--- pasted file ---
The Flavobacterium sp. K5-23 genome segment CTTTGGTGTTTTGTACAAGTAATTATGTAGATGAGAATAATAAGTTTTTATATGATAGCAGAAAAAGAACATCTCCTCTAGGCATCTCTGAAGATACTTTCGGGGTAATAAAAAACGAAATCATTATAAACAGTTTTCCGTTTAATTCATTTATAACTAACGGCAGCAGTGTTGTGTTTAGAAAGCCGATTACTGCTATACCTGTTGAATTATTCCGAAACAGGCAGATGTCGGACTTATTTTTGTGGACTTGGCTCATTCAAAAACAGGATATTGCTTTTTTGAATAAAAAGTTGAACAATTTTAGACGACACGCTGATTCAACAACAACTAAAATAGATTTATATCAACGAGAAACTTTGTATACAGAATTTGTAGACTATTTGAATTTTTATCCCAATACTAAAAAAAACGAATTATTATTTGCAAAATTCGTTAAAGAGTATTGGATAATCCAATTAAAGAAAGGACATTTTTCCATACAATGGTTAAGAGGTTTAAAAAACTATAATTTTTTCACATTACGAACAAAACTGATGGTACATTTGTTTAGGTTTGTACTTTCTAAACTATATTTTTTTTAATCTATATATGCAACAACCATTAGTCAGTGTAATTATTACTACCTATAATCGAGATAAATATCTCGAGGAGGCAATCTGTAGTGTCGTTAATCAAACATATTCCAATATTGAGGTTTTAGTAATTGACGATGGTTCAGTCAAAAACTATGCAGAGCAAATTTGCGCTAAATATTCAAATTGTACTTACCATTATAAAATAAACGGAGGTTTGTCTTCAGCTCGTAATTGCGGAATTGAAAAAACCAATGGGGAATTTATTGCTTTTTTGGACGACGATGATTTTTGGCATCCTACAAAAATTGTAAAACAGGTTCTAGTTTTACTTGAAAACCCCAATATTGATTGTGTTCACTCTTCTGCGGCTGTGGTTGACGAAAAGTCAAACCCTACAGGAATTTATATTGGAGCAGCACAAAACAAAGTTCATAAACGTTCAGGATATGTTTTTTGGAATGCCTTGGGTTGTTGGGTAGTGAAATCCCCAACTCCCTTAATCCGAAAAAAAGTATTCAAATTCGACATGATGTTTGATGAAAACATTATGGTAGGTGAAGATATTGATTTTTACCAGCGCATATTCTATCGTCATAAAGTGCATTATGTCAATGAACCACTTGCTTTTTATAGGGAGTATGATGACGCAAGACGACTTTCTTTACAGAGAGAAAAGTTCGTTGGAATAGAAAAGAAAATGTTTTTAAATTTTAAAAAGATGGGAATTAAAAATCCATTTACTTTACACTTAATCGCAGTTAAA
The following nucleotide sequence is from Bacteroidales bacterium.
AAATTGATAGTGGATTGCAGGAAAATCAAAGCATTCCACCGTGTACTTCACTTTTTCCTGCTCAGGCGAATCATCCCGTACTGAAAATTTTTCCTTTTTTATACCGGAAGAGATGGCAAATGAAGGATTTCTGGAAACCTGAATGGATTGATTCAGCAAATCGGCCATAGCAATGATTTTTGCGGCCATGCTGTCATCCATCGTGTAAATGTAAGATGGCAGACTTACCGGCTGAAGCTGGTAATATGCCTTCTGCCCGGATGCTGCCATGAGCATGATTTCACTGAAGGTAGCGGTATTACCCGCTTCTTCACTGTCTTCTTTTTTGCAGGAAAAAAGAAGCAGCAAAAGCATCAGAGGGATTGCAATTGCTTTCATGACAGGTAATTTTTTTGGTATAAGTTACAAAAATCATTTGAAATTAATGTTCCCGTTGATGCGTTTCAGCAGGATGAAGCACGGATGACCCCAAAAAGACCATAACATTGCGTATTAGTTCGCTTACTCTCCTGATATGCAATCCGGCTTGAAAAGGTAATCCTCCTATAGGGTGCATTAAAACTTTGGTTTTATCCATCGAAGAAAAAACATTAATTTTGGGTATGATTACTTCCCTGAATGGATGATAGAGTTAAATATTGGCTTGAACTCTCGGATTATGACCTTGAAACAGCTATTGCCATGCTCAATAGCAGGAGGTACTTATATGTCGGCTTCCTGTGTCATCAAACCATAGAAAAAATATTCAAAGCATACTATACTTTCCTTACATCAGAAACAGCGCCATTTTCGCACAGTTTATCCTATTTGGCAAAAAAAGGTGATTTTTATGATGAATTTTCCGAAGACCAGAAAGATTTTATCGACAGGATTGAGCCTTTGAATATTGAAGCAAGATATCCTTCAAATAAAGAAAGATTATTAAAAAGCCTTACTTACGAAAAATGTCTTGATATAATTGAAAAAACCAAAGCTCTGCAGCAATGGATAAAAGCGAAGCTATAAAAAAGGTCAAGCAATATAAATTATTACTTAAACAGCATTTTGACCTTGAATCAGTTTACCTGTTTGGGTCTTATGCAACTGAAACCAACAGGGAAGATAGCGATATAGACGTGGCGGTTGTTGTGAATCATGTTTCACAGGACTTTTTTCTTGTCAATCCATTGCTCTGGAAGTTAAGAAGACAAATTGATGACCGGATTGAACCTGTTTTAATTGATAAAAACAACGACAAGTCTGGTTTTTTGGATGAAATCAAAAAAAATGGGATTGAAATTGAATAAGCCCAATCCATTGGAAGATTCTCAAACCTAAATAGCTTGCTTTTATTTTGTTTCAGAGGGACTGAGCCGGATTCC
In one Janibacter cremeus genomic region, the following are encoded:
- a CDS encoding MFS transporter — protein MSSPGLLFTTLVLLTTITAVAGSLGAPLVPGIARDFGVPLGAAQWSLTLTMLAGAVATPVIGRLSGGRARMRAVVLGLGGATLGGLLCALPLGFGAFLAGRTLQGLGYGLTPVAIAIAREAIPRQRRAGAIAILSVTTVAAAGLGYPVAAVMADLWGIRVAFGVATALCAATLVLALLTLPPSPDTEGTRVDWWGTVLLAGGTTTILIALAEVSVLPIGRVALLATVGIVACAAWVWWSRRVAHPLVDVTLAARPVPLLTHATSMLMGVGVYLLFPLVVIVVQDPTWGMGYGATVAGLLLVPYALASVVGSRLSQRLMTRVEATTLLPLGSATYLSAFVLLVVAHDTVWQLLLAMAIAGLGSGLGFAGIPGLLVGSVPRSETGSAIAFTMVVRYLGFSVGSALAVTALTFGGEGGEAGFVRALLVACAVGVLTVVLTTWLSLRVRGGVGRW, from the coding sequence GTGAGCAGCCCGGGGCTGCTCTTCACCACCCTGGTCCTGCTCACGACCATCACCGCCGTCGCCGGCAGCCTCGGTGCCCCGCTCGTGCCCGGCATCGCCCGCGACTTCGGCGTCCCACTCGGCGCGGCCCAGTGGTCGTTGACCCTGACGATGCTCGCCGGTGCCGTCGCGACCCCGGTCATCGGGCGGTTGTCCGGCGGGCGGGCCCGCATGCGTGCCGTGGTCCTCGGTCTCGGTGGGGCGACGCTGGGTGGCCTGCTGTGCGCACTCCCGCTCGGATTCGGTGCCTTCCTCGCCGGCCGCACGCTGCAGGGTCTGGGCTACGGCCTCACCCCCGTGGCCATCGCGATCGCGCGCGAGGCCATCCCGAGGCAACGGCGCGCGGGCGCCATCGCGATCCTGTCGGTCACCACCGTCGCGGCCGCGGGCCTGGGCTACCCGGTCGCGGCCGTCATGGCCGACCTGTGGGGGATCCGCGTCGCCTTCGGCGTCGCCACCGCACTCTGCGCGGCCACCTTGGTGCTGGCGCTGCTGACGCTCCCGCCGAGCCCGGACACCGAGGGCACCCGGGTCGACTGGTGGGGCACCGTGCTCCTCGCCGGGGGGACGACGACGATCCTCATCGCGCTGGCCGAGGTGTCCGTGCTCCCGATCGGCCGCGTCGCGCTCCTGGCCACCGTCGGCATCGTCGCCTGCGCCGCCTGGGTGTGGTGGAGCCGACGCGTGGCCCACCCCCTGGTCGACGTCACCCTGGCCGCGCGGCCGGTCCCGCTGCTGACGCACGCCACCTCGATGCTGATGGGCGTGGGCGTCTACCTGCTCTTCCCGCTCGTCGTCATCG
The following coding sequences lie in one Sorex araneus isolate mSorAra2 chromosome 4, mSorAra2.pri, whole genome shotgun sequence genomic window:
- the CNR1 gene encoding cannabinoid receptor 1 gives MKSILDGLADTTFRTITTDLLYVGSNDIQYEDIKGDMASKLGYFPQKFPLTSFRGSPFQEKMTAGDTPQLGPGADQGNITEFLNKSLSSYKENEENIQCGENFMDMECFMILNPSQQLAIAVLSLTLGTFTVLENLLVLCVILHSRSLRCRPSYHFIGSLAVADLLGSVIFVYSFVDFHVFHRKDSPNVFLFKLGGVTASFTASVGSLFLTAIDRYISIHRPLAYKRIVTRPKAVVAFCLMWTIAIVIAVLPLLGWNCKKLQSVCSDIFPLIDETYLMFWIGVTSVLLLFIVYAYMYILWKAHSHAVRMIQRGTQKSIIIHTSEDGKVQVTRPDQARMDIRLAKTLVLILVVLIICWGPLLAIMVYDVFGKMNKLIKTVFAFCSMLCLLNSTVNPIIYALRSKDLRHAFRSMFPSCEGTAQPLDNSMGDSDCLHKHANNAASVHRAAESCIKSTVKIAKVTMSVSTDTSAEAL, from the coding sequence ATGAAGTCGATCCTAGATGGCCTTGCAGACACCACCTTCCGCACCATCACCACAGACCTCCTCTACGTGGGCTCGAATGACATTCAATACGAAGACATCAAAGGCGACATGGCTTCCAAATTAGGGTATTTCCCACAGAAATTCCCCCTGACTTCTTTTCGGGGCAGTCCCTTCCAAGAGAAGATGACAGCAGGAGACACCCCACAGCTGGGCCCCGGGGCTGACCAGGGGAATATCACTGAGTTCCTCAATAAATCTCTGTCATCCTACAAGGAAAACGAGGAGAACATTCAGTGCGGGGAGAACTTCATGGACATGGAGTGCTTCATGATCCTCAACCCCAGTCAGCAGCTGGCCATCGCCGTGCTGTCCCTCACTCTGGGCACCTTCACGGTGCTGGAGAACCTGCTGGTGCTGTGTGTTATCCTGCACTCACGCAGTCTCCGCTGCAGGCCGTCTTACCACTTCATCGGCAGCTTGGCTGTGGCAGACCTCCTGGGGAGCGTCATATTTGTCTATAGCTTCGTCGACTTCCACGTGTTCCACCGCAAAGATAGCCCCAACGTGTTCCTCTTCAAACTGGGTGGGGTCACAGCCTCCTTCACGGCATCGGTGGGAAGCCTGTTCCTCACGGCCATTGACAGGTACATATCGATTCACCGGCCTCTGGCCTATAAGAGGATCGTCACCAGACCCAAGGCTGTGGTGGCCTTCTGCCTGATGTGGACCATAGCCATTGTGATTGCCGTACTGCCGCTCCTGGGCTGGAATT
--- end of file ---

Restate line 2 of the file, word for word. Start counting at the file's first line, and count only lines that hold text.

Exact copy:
The following nucleotide sequence is from Bacteroidales bacterium.